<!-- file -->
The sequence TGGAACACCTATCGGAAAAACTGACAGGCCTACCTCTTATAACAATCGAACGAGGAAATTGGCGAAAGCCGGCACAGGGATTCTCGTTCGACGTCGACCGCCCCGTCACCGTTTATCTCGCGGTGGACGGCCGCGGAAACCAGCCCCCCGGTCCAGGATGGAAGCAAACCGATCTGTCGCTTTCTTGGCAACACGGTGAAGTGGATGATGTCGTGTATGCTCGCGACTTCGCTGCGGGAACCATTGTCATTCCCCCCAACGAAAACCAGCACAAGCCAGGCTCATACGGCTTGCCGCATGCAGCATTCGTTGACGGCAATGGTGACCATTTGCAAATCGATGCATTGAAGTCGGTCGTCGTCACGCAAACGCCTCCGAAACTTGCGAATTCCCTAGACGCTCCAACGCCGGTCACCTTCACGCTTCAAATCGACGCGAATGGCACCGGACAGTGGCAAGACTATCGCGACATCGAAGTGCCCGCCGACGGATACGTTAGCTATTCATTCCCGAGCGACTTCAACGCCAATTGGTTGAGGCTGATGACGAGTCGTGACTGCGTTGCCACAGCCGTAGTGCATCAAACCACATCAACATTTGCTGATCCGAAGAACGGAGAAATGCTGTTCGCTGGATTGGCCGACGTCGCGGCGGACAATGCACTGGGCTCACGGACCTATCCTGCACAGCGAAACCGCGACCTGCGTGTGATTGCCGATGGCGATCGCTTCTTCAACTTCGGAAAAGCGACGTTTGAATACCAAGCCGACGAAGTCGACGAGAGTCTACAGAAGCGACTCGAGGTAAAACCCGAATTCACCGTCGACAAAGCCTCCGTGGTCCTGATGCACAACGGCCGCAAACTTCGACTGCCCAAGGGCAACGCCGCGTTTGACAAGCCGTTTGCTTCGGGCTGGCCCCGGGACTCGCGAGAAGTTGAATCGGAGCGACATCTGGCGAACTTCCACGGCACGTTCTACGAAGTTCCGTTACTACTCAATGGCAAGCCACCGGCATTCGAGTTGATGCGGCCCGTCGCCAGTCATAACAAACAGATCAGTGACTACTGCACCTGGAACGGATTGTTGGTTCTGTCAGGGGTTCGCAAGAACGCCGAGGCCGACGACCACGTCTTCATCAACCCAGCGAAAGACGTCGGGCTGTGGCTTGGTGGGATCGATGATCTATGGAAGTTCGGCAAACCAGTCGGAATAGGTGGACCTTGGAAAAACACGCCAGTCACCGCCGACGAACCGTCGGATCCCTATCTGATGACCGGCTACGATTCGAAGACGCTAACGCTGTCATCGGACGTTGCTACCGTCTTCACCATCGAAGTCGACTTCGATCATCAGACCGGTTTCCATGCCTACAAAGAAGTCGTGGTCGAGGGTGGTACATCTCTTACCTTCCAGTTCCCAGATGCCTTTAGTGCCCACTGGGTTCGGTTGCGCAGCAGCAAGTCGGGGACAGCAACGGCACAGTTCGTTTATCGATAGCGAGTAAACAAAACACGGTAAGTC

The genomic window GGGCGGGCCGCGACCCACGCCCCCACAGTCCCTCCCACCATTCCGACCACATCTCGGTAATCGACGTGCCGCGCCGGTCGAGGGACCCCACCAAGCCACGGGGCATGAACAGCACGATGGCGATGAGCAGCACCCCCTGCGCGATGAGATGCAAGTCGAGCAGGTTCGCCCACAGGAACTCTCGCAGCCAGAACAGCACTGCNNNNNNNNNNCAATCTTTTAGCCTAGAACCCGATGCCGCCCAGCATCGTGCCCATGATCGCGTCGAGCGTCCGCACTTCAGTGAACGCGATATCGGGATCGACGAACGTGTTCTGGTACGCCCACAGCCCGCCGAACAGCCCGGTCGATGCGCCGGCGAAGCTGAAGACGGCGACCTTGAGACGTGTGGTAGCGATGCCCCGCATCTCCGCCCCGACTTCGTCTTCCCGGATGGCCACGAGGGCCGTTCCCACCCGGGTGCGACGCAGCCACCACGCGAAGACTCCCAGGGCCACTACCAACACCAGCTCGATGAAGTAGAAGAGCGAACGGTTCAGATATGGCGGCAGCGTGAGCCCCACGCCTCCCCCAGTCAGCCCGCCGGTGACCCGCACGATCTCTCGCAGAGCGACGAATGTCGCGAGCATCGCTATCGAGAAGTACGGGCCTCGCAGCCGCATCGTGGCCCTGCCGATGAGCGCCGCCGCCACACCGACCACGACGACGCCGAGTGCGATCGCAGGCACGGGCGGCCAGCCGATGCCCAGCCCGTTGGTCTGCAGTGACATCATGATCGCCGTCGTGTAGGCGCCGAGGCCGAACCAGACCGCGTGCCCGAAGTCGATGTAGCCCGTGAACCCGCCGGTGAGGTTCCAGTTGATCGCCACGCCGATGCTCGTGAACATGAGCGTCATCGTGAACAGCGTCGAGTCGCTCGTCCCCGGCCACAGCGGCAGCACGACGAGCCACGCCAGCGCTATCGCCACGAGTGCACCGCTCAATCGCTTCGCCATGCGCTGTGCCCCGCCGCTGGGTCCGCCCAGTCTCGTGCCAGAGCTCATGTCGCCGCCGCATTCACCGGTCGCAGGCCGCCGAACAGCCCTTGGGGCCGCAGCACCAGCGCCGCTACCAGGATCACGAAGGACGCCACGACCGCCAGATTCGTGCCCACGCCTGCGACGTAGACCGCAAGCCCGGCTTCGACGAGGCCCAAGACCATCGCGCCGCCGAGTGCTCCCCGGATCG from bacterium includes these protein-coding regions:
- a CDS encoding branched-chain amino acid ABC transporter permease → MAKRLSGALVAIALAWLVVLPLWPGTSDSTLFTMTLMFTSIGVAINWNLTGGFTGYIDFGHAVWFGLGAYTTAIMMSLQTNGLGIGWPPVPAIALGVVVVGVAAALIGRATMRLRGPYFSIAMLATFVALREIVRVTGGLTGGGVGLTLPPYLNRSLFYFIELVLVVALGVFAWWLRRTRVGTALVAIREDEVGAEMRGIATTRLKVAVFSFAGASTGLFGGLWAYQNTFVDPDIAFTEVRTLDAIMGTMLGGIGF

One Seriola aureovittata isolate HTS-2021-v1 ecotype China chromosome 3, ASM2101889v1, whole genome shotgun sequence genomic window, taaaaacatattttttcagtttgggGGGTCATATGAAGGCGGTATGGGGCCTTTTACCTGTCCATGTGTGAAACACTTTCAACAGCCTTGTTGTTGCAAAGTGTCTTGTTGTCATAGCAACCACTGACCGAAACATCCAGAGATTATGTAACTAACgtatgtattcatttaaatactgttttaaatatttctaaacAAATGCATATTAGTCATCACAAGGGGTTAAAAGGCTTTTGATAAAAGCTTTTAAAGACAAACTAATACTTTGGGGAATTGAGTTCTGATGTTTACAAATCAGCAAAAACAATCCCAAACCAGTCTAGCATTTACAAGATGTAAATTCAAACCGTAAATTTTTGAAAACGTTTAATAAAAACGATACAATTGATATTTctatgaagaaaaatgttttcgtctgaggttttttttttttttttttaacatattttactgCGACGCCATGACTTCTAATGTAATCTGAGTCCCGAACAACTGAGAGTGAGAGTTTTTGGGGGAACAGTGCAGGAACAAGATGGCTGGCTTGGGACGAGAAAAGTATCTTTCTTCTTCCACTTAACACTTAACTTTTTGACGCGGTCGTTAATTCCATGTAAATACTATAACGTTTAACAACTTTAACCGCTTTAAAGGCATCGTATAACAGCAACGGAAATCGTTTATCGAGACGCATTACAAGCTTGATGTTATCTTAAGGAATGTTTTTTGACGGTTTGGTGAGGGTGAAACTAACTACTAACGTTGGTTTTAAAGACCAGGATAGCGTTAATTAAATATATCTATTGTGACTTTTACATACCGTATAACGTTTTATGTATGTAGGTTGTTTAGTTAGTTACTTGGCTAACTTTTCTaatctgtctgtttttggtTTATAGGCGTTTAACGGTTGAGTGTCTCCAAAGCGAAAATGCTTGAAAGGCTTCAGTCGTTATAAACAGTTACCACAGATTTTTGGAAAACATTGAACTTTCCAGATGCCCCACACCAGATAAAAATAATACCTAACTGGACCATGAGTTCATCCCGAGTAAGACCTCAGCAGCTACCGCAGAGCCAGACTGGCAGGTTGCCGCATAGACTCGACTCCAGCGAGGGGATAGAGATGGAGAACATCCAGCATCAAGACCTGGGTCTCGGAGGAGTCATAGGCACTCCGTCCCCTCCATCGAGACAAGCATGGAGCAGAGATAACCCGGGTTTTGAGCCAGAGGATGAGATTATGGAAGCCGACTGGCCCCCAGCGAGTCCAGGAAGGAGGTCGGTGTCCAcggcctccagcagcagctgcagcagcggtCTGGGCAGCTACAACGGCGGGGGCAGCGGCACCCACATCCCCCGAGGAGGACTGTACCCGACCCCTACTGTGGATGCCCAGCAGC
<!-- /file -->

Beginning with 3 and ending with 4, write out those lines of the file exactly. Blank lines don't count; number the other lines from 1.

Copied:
- a CDS encoding branched-chain amino acid ABC transporter permease → MAKRLSGALVAIALAWLVVLPLWPGTSDSTLFTMTLMFTSIGVAINWNLTGGFTGYIDFGHAVWFGLGAYTTAIMMSLQTNGLGIGWPPVPAIALGVVVVGVAAALIGRATMRLRGPYFSIAMLATFVALREIVRVTGGLTGGGVGLTLPPYLNRSLFYFIELVLVVALGVFAWWLRRTRVGTALVAIREDEVGAEMRGIATTRLKVAVFSFAGASTGLFGGLWAYQNTFVDPDIAFTEVRTLDAIMGTMLGGIGF

One Seriola aureovittata isolate HTS-2021-v1 ecotype China chromosome 3, ASM2101889v1, whole genome shotgun sequence genomic window, taaaaacatattttttcagtttgggGGGTCATATGAAGGCGGTATGGGGCCTTTTACCTGTCCATGTGTGAAACACTTTCAACAGCCTTGTTGTTGCAAAGTGTCTTGTTGTCATAGCAACCACTGACCGAAACATCCAGAGATTATGTAACTAACgtatgtattcatttaaatactgttttaaatatttctaaacAAATGCATATTAGTCATCACAAGGGGTTAAAAGGCTTTTGATAAAAGCTTTTAAAGACAAACTAATACTTTGGGGAATTGAGTTCTGATGTTTACAAATCAGCAAAAACAATCCCAAACCAGTCTAGCATTTACAAGATGTAAATTCAAACCGTAAATTTTTGAAAACGTTTAATAAAAACGATACAATTGATATTTctatgaagaaaaatgttttcgtctgaggttttttttttttttttttaacatattttactgCGACGCCATGACTTCTAATGTAATCTGAGTCCCGAACAACTGAGAGTGAGAGTTTTTGGGGGAACAGTGCAGGAACAAGATGGCTGGCTTGGGACGAGAAAAGTATCTTTCTTCTTCCACTTAACACTTAACTTTTTGACGCGGTCGTTAATTCCATGTAAATACTATAACGTTTAACAACTTTAACCGCTTTAAAGGCATCGTATAACAGCAACGGAAATCGTTTATCGAGACGCATTACAAGCTTGATGTTATCTTAAGGAATGTTTTTTGACGGTTTGGTGAGGGTGAAACTAACTACTAACGTTGGTTTTAAAGACCAGGATAGCGTTAATTAAATATATCTATTGTGACTTTTACATACCGTATAACGTTTTATGTATGTAGGTTGTTTAGTTAGTTACTTGGCTAACTTTTCTaatctgtctgtttttggtTTATAGGCGTTTAACGGTTGAGTGTCTCCAAAGCGAAAATGCTTGAAAGGCTTCAGTCGTTATAAACAGTTACCACAGATTTTTGGAAAACATTGAACTTTCCAGATGCCCCACACCAGATAAAAATAATACCTAACTGGACCATGAGTTCATCCCGAGTAAGACCTCAGCAGCTACCGCAGAGCCAGACTGGCAGGTTGCCGCATAGACTCGACTCCAGCGAGGGGATAGAGATGGAGAACATCCAGCATCAAGACCTGGGTCTCGGAGGAGTCATAGGCACTCCGTCCCCTCCATCGAGACAAGCATGGAGCAGAGATAACCCGGGTTTTGAGCCAGAGGATGAGATTATGGAAGCCGACTGGCCCCCAGCGAGTCCAGGAAGGAGGTCGGTGTCCAcggcctccagcagcagctgcagcagcggtCTGGGCAGCTACAACGGCGGGGGCAGCGGCACCCACATCCCCCGAGGAGGACTGTACCCGACCCCTACTGTGGATGCCCAGCAGC